Over-the-top but highly effective sequel to the 1976 horror classic "the Omen." Seven years after the mysterious death of his "parents," Daniem Thorne, the Devil's son, is now twelve and living in Chicago with his adopted aunt and uncle. It is during this time when Damien learns his true identity while attending military academy. Meanwhile, folks are coming out of the woodwork to warn Richard Thorne (William Holden) that he and his wife are in danger, but anyone who so much as hints that Damien is the son of Satan gets offed--quickly and nastily. Some scenes are truly creepy; there's one scene that looks like an outtake of "the Birds," only this time it's more gory. But by far the most intense scene is the "confrontation" between Damian and his cousin Mark, who finds out who he really is. The picture is really good, although the Dolby Surround sound is really little more than glorified mono. Nevertheless, this film is flawed but well done and a must-have for fans of the horror genre.
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Format: DVD
Now going on thirteen, Damien Thorn (Jonathan Scott-Taylor) is living in Chicago with his uncle Richard (William Holden) and his second wife Ann (Lee Grant). Damien is enrolled in a military academy and leads a charmed life, as Richard is president of Thorn Industries, a multi-national food conglomerate.
The remains of Bugenhagen - and the daggers - are located during an archaeological dig, as well as a box which contains a letter addressed to Richard, warning him about his nephew. Richard initially refuses to believe "the rantings of a senile old man" but reconsiders when those around them start falling victim to "accidents."
Meanwhile, at the urging of his drill sergeant Daniel Neff (Lance Henrikson) Damien reads the Bible - and discovers who he is. Richard's paranoia is heightened when following a small explosion at his plant, everyone is affected by noxious gas - except Damien. After his young son is suddenly stricken by a stroke (while alone with Damien) and he witnesses the horrific death of a friend, Richard retrieves the daggers and declares, "That boy has got to die."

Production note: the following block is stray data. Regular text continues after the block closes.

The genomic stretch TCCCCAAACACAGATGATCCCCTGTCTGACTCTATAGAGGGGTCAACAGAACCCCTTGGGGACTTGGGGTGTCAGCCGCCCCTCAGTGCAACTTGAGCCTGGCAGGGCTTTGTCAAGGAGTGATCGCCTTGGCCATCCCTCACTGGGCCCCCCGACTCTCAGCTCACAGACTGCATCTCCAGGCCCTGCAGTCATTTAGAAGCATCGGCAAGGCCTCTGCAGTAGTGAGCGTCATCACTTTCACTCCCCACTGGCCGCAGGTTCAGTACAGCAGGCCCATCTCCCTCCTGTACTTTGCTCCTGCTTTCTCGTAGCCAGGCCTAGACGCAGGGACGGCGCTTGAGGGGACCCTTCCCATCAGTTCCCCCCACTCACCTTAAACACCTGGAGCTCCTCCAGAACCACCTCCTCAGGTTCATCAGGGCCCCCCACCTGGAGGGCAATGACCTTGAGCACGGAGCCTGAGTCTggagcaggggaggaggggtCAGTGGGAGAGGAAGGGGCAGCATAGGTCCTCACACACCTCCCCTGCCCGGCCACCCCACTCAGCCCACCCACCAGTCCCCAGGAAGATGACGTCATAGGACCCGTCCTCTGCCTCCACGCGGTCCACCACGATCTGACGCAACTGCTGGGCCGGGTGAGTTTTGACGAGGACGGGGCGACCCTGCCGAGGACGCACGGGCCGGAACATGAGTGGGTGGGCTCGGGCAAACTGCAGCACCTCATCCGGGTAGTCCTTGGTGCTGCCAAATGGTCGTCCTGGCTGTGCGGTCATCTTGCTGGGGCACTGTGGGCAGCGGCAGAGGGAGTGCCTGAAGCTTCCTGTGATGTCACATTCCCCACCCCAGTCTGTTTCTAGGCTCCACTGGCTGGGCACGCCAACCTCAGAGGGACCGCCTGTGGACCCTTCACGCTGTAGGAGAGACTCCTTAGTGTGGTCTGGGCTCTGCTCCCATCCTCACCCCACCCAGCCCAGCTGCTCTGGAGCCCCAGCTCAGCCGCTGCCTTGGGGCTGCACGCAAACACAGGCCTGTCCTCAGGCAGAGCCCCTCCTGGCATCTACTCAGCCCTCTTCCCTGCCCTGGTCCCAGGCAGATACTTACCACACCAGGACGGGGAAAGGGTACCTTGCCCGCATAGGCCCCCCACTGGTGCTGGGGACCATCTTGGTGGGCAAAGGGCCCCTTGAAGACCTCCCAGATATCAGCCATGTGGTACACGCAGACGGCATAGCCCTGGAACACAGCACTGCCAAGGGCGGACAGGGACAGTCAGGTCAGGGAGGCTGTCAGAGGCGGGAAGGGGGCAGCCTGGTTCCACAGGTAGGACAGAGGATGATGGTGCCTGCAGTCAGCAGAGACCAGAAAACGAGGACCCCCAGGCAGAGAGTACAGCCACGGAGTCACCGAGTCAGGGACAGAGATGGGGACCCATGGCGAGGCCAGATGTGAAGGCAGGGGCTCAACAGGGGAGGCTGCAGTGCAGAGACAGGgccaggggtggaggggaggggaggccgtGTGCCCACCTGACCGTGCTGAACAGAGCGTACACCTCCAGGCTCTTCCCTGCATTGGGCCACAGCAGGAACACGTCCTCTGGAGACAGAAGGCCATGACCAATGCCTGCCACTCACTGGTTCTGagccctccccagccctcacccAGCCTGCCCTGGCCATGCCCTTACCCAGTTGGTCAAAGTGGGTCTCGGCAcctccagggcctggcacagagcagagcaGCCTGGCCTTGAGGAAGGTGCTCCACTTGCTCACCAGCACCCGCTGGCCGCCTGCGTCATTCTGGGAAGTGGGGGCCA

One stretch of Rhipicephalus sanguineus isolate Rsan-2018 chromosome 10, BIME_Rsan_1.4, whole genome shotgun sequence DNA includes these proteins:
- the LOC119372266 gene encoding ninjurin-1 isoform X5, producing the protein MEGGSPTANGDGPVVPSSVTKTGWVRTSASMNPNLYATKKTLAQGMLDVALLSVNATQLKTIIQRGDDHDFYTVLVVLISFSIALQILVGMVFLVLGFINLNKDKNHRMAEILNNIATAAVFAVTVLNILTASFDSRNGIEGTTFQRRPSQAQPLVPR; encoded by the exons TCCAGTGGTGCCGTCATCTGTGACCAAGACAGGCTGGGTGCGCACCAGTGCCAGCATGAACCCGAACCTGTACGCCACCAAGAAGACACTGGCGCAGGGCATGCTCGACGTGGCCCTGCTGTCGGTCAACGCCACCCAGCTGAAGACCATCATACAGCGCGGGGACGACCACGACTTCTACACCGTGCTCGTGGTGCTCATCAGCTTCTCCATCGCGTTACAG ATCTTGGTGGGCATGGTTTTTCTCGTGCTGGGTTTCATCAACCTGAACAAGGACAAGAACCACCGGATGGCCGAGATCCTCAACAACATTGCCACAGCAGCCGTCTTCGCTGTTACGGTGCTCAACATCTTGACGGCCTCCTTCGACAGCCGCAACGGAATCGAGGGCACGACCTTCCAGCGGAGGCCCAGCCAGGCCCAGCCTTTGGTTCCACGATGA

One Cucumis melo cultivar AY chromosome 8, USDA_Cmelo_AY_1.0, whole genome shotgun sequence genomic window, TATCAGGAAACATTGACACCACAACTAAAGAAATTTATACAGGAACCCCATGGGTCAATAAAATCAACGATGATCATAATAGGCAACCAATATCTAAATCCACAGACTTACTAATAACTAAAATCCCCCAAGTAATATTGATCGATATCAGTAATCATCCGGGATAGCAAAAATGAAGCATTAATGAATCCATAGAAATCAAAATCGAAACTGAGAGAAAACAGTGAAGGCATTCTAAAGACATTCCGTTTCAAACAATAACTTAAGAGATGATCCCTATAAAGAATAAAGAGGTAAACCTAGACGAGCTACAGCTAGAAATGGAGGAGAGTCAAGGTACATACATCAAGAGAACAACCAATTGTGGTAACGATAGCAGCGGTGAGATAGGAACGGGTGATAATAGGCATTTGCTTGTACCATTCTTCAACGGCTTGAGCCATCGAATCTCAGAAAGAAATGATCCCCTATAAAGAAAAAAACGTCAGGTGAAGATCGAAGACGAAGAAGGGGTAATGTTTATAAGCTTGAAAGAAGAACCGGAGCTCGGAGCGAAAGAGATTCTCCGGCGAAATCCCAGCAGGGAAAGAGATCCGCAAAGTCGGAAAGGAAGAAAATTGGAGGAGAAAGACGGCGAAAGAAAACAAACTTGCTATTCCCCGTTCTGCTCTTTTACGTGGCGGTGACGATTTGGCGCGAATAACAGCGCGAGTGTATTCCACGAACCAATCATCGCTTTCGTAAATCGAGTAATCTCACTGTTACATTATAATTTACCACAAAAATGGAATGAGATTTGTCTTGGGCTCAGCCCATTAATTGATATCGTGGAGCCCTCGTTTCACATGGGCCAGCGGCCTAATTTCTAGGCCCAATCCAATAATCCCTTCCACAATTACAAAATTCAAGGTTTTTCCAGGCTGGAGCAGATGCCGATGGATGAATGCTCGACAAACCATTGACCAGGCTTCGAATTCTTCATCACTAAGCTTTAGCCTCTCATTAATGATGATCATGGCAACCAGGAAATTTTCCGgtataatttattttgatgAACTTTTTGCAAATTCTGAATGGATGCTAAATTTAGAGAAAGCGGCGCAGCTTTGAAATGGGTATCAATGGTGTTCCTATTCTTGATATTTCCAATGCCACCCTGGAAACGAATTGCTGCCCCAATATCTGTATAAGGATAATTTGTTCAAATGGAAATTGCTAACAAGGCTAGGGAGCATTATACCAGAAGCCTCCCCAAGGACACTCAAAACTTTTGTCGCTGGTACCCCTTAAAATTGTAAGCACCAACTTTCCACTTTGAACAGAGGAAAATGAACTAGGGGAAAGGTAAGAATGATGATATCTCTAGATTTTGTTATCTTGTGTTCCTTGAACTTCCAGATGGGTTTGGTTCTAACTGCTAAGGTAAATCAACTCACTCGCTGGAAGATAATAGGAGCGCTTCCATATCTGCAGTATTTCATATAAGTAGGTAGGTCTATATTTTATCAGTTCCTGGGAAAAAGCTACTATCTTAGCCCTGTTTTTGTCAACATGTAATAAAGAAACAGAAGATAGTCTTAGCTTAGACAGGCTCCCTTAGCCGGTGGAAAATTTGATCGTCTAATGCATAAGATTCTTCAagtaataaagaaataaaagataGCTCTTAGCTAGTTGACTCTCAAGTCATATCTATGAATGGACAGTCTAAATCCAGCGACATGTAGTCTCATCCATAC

This is an entertaining and competent sequel which continues the story, but it's more of an involving story than a frightening one. Jerry Goldsmith contributes another chilling score. Well done, and it does justice to the original.
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Format: VHS Tape
In theory, I should not have liked this movie. It was not as suspensful as the first, it had characters that, according to the first, were not supposed to exist (during his birthday party, Damien was described as the "heir to the Thorn millions". As such, his father should have had no brother, ergo the characters played by William Holden, Lee Grant, and Lucas Donat should not have existed!), its ending struck me as too abrupt.
But it was fun! Jonathan Scott Taylor easily stole the show as Damien, the death scenes were good, the music suspensful, the scenery nice (it was filmed, among other places, at Lake Geneva, Wisconsin, the "homeland" of Dungeons and Dragons), and the film had and "old money" quality to it.
As a result, I wound up liking the film despite its flaws. I must have seen it four times in the theatres, I also got a press release kit the gave bios on the actors and stories about the making of the movie.
It may have been a turkey, but, like all true turkeys, it tasted good!!!!!